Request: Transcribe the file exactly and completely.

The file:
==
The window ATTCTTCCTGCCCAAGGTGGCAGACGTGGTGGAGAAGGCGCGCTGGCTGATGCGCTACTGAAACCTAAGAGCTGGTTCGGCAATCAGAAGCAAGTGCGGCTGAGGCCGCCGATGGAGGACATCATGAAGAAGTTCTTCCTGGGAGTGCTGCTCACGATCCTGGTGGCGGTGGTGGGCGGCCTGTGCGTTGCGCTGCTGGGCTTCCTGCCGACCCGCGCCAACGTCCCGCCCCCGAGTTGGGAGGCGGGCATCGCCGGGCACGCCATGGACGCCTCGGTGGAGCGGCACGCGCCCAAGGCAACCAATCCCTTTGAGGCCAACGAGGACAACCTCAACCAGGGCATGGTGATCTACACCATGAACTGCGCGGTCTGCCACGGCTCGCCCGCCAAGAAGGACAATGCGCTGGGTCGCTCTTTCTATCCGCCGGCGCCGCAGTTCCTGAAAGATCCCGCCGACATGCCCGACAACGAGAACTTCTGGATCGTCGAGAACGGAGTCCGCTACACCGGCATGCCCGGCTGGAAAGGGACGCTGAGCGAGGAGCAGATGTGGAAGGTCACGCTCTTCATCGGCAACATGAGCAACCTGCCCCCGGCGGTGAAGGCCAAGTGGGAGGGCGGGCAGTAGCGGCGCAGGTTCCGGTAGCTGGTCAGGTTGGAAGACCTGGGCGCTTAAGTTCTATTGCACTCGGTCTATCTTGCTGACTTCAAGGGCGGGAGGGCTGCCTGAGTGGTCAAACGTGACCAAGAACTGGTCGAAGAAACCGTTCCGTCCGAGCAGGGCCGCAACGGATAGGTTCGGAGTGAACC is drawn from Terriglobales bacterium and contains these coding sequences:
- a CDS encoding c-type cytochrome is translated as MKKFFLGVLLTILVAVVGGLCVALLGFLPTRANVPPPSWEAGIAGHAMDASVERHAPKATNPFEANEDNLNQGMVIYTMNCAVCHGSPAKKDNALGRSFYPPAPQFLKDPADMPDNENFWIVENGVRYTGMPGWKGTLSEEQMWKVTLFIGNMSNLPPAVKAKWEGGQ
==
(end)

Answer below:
The window ATTCTTCCTGCCCAAGGTGGCAGACGTGGTGGAGAAGGCGCGCTGGCTGATGCGCTACTGAAACCTAAGAGCTGGTTCGGCAATCAGAAGCAAGTGCGGCTGAGGCCGCCGATGGAGGACATCATGAAGAAGTTCTTCCTGGGAGTGCTGCTCACGATCCTGGTGGCGGTGGTGGGCGGCCTGTGCGTTGCGCTGCTGGGCTTCCTGCCGACCCGCGCCAACGTCCCGCCCCCGAGTTGGGAGGCGGGCATCGCCGGGCACGCCATGGACGCCTCGGTGGAGCGGCACGCGCCCAAGGCAACCAATCCCTTTGAGGCCAACGAGGACAACCTCAACCAGGGCATGGTGATCTACACCATGAACTGCGCGGTCTGCCACGGCTCGCCCGCCAAGAAGGACAATGCGCTGGGTCGCTCTTTCTATCCGCCGGCGCCGCAGTTCCTGAAAGATCCCGCCGACATGCCCGACAACGAGAACTTCTGGATCGTCGAGAACGGAGTCCGCTACACCGGCATGCCCGGCTGGAAAGGGACGCTGAGCGAGGAGCAGATGTGGAAGGTCACGCTCTTCATCGGCAACATGAGCAACCTGCCCCCGGCGGTGAAGGCCAAGTGGGAGGGCGGGCAGTAGCGGCGCAGGTTCCGGTAGCTGGTCAGGTTGGAAGACCTGGGCGCTTAAGTTCTATTGCACTCGGTCTATCTTGCTGACTTCAAGGGCGGGAGGGCTGCCTGAGTGGTCAAACGTGACCAAGAACTGGTCGAAGAAACCGTTCCGTCCGAGCAGGGCCGCAACGGATAGGTTCGGAGTGAACC is drawn from Terriglobales bacterium and contains these coding sequences:
- a CDS encoding c-type cytochrome is translated as MKKFFLGVLLTILVAVVGGLCVALLGFLPTRANVPPPSWEAGIAGHAMDASVERHAPKATNPFEANEDNLNQGMVIYTMNCAVCHGSPAKKDNALGRSFYPPAPQFLKDPADMPDNENFWIVENGVRYTGMPGWKGTLSEEQMWKVTLFIGNMSNLPPAVKAKWEGGQ